29th May 2020 – Local charity Environment Trust is continuing its work to protect and restore our threatened green spaces and historical built environment in south and west London, despite the challenges of ‘lockdown’. The charity is this week kicking off a viability study for restoration of the Grade II Listed Thames Eyot Boathouse and announcing a new Green Hubs project to encourage urban biodiversity.

Thames Eyot Boathouse Environment Trust is delighted to announce that it has appointed Caroe Architecture to lead a viability study for the restoration of the Grade II Listed Thames Eyot boathouse in Twickenham, next to the Riverside development.

The boathouse was built in the 1870s by Frederick Chancellor as part of the remodelling of Poulett Lodge. It is currently on Historic England’s Heritage at Risk register.

Emily Lunn, Heritage Project Manager, Environment Trust says: “The main house was demolished in 1933 but the distinctive riverside balustrade remains along with the boathouse, a typical example of those that would have existed all along the Thames in the early 20th century, the ‘golden age of boating’. We are really excited to be working with Historic England, Pilgrim Trust and Civic Pride Fund on plans for a sustainable restoration of this wonderful building.”

Green Hubs – Environment Trust has won a grant from the People's Postcode Lottery to support local groups in creating Green Hubs. The hubs will act as ‘stepping stones’ for urban wildlife, helping to combat the effects of habitat fragmentation and increase biodiversity.

Francesca Batt, Nature Conservation Manager, Environment Trust explains: “We are working with residents, councils, businesses and community groups to create thriving habitats in small, underused green spaces. From roadside verges, to areas outside of houses, community centres, offices and schools; all of these spaces can have a positive impact on biodiversity. By improving these small areas we are able to offer increased food sources and shelter to pollinators, birds and hedgehogs.”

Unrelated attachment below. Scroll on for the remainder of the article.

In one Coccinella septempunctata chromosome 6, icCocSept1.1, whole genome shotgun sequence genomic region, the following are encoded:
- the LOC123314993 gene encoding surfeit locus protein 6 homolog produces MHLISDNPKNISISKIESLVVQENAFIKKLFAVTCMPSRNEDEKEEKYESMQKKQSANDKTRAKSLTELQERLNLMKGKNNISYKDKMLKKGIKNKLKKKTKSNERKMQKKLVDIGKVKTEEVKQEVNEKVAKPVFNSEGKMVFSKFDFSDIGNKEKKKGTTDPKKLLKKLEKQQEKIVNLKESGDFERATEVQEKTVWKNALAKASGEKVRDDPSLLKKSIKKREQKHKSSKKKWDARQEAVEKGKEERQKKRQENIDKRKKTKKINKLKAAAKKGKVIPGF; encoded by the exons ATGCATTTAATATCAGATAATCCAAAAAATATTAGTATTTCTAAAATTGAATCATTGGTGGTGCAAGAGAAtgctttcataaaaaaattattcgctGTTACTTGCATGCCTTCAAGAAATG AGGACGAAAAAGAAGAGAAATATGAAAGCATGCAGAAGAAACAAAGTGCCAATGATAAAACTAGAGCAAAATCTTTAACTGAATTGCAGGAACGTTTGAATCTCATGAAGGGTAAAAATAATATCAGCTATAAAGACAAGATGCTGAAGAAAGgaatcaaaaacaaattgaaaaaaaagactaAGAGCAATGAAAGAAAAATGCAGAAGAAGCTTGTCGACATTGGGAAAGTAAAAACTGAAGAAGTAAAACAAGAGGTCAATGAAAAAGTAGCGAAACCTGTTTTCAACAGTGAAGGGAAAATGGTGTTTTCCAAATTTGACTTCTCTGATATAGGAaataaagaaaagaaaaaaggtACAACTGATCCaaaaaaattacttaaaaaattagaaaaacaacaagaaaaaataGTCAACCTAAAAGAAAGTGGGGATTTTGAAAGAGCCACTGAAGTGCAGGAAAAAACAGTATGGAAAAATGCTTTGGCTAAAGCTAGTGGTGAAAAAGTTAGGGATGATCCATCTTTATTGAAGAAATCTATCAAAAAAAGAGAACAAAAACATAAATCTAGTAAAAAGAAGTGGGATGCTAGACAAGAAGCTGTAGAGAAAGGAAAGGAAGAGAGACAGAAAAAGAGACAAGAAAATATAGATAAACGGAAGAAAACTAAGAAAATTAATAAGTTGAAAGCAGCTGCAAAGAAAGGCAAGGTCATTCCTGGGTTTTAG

If you would like to get involved, or you know of a green space in your area that could become a Green Hub for wildlife, see our Green Hubs map for more information.

John Anderson, Chair of Trustees, Environment Trust said: “We are really proud of the way our team has responded to the challenges of working through the COVID-19 crisis. Under the constraints of ‘lockdown living’ we are all more aware than ever how important it is that our local historic and green spaces are accessible and inviting to everyone in our local communities. Like other local charities, we have had to cancel events and have furloughed some of our staff, but those that can are continuing to work from home. The Green Hubs and Thames Eyot Boathouse projects are great examples of what they are already achieving, and we have more exciting projects in the pipeline too.”

Merger update

In March we announced our intention to merge with South West London Environment Network (SWLEN) to create a single, combined charity with the capacity and skills to achieve greater impact for natural and built heritage in southwest London. The launch of the newly combined charity, originally planned for June, has been delayed until the autumn because of the COVID-19 crisis.

For further information contact 07860 878462 / [email protected] 

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Notes for editors:

Environment Trust is a charity working for a restored and extensive natural and historical heritage in south and west London which connects and enriches fragmented, degraded and isolated historic and green spaces, and which are accessible and inviting to all, to explore, co-create, actively experience and feel part of.

Our mission is:

  1. To protect and restore our threatened rivers, green spaces, parks and historic built environment, and extend them through connecting them along green corridors, and new community spaces.
  2. To protect and restore historical built environment for this and future generations, and through engagement with this heritage to deepen peoples’ sense of belonging and pride in place.
  3. To realise the mutuality between urban historical and natural heritage goals.
  4. To promote an accessible and inclusive approach to our environmental and historical heritage through opportunities for all communities and individuals to be part of restoring, experiencing, and co-creating new spaces and becoming part of a larger movement for change.
  5. To promote learning for people of all ages and to deepen appreciation of our local natural and built environment

Cover image courtesy of Heritage of London Trust